Wednesday, July 8, 2009


Restaurant The Gecko Ballena

La Cusinga Eco Lodge

Time Out

with Marcel and Andres

There are still some untouched green zones on our ever more developing coast and the two

properties owned by John Tresemer stand out among them. While Finca Tres Hermanas

can best be described as a private eco reserve, La Cusinga Lodge is an eco tourist destina-

tion with true green credentials. Perched on a ridge above Playa Arco, the most private

beach of Costa Ballena, La Cusinga, and in particular its restaurant, The Gecko, open up to

the most spectacular ocean view at close range. This explains, to some extent, the rather

unusual arrangement of the tables: Guests sit next to each other, on split levels, facing the

lush greenery and the Pacific Ocean. During lunch, this makes for a pleasant experience. At

dinner, staring into the dark, it has a somewhat stifling effect on conviviality, especially if

you’re intent on having a conversation with someone three seats over.

David L. Mahler, the chef at The Gecko is driven by a passion for quality and fresh ingredi-

ents, something we find sadly missing in many other restaurants on our coast. He describes

some of his ventures on his own internet blog (see below) and unfortunately, but under-

standably, he doesn’t give away any of his trade secrets. Dave’s worked for restaurants on

the US east and west coasts, as well as in Hawaii. If we’d have to label his cooking style,

we’d call it upscale American.

The menu is a daily changing four-course affair at a very reasonable fixed-rate price. All the

food is prepared and cooked to perfection. Our menu opened with a cream of spinach soup,

something we wouldn’t necessarily order from an à la carte menu. It was served cold and

was a delightful opener. The next course was a salad made from organic greens and or-

ganic tomatoes with the most delicious organic (yet again!) goat cheese we had ever tasted

in all of Costa Rica. The main dish was a red snapper on olive oil with vegetables and spa-

ghetti. Dave explained that while he wouldn’t typically prepare fish with spaghetti, it was a

special request by one of his guests which he was pleased to accommodate. The dessert

was a choice of two freshly made cakes, one fruit, one chocolate and even though half of

our party of four was on a diet, we ended up devouring all of the fine desserts. Dave was

kind enough to top it off with a sample of his home made ice cream. Needless to say, we’ll

be back for more!

Highlights: David is living proof that developing and managing your own supply chain can

make all the difference. The Gecko has a clear opening policy for the general public, even

though it’s only for dinners on Thursdays, Fridays, and Saturdays. The raw materials used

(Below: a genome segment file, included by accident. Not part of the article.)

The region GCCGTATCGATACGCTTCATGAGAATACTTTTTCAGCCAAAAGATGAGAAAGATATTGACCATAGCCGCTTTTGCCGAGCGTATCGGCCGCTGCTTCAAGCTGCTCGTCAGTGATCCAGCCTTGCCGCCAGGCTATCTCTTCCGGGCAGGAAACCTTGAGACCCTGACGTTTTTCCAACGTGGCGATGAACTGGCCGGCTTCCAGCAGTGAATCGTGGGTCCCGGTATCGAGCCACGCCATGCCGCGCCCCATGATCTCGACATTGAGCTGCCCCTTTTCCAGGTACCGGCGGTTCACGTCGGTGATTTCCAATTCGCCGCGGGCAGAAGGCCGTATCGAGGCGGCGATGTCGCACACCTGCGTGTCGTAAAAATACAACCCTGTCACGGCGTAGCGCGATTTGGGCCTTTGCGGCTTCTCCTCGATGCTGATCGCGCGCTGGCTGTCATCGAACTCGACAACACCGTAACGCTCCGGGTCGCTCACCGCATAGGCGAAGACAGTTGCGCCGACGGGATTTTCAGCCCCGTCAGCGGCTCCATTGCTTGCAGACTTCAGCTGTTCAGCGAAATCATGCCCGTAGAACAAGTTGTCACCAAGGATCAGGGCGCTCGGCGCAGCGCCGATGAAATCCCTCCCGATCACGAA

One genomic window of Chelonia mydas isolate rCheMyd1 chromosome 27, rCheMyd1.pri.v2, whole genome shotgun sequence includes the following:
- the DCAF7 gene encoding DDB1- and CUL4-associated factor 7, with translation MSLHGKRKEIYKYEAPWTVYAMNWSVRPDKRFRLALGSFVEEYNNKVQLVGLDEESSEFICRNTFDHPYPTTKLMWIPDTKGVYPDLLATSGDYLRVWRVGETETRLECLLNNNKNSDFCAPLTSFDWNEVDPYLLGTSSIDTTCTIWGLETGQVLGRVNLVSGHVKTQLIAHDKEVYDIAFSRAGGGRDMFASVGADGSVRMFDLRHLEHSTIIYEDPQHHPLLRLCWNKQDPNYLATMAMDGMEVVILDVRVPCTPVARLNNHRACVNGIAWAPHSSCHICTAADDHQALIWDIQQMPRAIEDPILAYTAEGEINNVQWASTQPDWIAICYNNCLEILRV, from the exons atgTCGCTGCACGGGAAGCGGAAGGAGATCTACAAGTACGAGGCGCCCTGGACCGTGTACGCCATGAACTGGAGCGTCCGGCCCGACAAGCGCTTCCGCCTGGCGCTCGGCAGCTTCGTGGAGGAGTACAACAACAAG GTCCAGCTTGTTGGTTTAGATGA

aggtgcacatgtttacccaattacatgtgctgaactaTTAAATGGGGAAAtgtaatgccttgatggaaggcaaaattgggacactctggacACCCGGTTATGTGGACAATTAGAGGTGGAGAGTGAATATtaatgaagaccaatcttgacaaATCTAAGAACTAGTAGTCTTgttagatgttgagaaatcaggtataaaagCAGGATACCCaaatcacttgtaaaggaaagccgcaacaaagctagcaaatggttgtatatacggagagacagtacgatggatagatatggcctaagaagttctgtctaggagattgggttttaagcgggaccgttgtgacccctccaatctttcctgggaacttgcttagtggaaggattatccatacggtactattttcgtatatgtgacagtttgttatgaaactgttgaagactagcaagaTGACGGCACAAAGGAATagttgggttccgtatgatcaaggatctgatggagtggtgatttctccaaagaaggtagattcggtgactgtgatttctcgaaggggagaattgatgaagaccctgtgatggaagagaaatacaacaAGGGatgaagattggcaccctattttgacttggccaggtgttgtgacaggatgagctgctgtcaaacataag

here are first rate and so is the cooking.

Room for Improvement: The Gecko loses much of its charm at night since you dine under

undimmed and exposed light bulbs, facing the dark tropical night. We suggest new table

arrangements on the upper level, with dimmed lighting, candles and some appealing table

decorations. The Gecko stands and falls with the presence of David L. Mahler and subse-

quently is somewhat exposed.

Restaurant The Gecko · La Cusinga Eco Lodge

Ballena · off the Costanera Sur between kilometers 166 and 167

open to the general public on Thursdays, Fridays, and Saturdays for dinner only

restaurant open daily for hotel guests only · chef de cuisine David L. Mahler

owner John Tresemer · general manager Geinier A. Guzmán

telephone 2200 0579 · major credit cards accepted ·

This review was written about a visit done on the very first night we were open. We have since made adjustments to the lighting and changed our seating a bit. Also interesting that the reviewer does not note that he and his partner had asked that they have the sauce being served with the fish that night, left off. Everyone but the reviewer and his guest received a lovely fresh Pargo filet topped with a sauce of roasted organic tomatoes, extra virgin olive oil and basil. The reviewer does not eat onions, so his fish was served with extra virgin olive oil, jugo de mandarina and basil.

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Wednesday May 13, 2009 La Cusinga and Me

This words below are from our website describing La Cusinga.  The story, however is much deeper and much richer than these introductory words can describe.  La Cusinga represents a noble and successful effort to preserve this section of unspoiled coast and to keep it alive as a model of what true ecology can accomplish.  The dreams and visions of John Tresemer, the owner of La Cusinga and the Finca Tres Hermanas that surrounds it, have been realized here in what is a true example for all who would preserve and protect what remains of this, or any natural wonder.